Do you feel that the work that you are creating now will be seen in the context of its time and date? Do you think we will know some of your frustrations currently with the political landscape in what you’re doing at the moment?
I feel I am really lucky. I am white and male and that gives me privilege in society. I feel a huge sense of duty to not ignore that that is a privilege. I’m aware that, visually, I present as mainstream and so I get the opportunity to talk in venues that other people are not allowed into. I don’t take that privilege lightly.
You are known as a ceramicist but have been exploring other fields like needle work to considerable success. How did you start in this world and do you take a similar approach to producing work as you do as a ceramicist?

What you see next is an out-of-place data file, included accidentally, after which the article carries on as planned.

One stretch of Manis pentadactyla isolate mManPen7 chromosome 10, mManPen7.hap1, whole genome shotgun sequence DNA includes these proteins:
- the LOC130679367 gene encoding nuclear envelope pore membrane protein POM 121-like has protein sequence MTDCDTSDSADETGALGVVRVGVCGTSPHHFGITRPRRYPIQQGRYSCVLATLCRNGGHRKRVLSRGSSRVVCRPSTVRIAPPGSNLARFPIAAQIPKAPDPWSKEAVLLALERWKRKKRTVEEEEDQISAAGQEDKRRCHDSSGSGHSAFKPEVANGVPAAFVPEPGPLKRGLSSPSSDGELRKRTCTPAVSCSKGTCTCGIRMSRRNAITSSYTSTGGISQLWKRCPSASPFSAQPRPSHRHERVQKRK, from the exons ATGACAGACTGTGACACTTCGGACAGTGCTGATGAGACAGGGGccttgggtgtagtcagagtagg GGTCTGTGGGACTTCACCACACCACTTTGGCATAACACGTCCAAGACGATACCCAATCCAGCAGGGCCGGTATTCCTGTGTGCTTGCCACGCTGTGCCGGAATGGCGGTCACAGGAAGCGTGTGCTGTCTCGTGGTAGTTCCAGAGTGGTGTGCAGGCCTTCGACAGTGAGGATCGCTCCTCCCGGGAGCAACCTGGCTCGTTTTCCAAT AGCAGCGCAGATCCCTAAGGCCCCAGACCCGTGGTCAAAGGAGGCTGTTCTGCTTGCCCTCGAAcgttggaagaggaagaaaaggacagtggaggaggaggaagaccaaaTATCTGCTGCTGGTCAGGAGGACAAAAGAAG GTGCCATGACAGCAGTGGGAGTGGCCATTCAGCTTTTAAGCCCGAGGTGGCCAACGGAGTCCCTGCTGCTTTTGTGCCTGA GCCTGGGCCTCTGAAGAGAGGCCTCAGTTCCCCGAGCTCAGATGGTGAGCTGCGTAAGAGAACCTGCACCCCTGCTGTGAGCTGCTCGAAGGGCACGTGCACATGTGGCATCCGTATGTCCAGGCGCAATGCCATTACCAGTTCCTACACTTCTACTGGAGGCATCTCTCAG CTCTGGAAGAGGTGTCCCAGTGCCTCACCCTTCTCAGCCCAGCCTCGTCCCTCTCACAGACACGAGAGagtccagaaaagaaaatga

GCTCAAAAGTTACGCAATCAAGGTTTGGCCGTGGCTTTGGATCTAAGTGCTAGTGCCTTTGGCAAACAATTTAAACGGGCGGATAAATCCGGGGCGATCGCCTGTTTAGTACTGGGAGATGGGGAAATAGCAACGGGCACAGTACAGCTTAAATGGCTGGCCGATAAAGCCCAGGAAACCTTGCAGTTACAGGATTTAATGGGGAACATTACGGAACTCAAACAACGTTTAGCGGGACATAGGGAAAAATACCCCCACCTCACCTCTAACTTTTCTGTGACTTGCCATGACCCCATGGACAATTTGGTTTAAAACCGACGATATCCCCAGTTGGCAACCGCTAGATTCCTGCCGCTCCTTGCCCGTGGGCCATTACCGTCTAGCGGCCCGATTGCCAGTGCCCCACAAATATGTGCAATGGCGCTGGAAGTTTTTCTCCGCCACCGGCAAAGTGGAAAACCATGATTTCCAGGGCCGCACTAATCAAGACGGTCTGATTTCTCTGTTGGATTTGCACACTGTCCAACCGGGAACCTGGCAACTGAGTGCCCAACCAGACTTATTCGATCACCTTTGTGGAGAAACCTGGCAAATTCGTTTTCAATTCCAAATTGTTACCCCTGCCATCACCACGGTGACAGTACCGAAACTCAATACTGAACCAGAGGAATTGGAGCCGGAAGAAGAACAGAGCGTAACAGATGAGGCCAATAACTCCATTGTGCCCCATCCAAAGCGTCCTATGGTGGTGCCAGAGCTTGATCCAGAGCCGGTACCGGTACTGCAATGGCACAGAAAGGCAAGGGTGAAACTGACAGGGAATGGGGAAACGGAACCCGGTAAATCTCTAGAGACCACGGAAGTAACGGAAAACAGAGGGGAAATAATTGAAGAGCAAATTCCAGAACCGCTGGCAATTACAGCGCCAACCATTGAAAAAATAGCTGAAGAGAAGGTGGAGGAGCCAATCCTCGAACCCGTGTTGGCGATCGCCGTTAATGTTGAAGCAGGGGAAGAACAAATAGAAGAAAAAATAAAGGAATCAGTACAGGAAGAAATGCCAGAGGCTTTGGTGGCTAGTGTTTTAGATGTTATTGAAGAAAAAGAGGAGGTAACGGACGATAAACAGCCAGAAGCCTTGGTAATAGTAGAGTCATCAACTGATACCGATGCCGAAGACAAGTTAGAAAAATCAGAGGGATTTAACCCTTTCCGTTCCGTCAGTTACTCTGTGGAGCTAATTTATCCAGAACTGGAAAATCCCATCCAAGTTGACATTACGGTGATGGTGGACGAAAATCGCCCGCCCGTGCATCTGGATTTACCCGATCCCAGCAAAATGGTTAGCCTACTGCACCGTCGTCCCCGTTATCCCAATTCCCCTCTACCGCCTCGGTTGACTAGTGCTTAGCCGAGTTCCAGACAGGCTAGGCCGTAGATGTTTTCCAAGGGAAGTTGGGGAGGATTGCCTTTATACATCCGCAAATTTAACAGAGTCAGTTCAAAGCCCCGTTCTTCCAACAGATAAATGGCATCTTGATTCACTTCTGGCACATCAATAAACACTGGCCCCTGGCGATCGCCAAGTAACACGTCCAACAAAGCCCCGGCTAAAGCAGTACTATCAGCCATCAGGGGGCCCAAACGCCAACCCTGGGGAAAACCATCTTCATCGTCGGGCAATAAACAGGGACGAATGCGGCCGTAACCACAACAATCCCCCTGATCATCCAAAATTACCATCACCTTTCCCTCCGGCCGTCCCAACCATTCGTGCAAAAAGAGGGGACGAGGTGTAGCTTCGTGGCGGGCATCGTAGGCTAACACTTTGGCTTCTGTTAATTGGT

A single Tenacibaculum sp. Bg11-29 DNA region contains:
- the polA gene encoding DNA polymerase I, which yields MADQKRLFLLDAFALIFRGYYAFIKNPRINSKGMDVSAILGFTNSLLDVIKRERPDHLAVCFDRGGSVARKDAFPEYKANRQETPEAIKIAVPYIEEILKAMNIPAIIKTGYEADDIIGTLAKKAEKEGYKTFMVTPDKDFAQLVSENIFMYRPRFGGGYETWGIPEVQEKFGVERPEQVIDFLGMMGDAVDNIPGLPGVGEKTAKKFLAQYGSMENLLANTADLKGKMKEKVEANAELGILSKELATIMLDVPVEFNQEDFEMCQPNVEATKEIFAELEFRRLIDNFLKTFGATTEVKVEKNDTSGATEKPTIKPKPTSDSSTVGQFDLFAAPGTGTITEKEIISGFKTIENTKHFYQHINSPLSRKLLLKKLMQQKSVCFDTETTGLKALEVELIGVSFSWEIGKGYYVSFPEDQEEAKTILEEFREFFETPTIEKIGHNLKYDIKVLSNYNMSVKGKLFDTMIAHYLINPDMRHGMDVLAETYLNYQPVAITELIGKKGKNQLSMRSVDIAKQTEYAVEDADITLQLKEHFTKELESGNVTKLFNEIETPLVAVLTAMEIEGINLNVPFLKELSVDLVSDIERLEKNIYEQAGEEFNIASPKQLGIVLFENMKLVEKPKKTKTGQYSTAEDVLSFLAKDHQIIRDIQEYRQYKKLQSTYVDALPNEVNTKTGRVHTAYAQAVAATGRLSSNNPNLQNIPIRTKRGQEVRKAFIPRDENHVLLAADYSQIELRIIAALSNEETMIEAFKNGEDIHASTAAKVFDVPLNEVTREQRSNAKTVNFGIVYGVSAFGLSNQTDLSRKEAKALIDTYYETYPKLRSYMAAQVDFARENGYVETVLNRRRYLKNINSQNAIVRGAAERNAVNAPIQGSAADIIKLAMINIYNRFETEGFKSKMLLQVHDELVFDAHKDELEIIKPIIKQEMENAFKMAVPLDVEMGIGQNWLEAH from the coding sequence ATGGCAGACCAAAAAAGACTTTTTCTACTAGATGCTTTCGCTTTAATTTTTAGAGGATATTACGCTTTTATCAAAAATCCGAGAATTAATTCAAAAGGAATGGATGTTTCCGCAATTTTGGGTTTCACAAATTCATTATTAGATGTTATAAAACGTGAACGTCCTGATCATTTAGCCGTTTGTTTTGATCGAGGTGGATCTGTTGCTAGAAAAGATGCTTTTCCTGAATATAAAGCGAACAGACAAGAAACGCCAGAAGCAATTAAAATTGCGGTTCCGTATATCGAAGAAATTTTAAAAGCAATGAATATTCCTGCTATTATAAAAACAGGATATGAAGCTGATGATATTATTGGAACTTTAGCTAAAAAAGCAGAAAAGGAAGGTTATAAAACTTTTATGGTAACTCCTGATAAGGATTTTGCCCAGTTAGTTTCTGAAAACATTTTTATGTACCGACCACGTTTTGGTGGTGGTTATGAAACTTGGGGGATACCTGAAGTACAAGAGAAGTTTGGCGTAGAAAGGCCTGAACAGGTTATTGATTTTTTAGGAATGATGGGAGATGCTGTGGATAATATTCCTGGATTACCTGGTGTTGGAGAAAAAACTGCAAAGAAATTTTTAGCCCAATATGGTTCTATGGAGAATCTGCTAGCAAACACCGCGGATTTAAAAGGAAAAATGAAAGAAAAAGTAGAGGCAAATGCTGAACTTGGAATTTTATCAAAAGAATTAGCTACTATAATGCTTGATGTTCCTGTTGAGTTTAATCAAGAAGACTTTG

Well, all of it involves reappropriation and reworking of existing materials. There are some things about those textiles that I find particularly interesting. They were hobby kits probably made by anonymous women. But they are usually of paintings that were made by famous men. Then there’s me, a named artist who’s a male. I’m unpicking the work of women and reworking them. So at the moment, for me, the textiles are very linked to gender… But I think this plays with gender on many levels.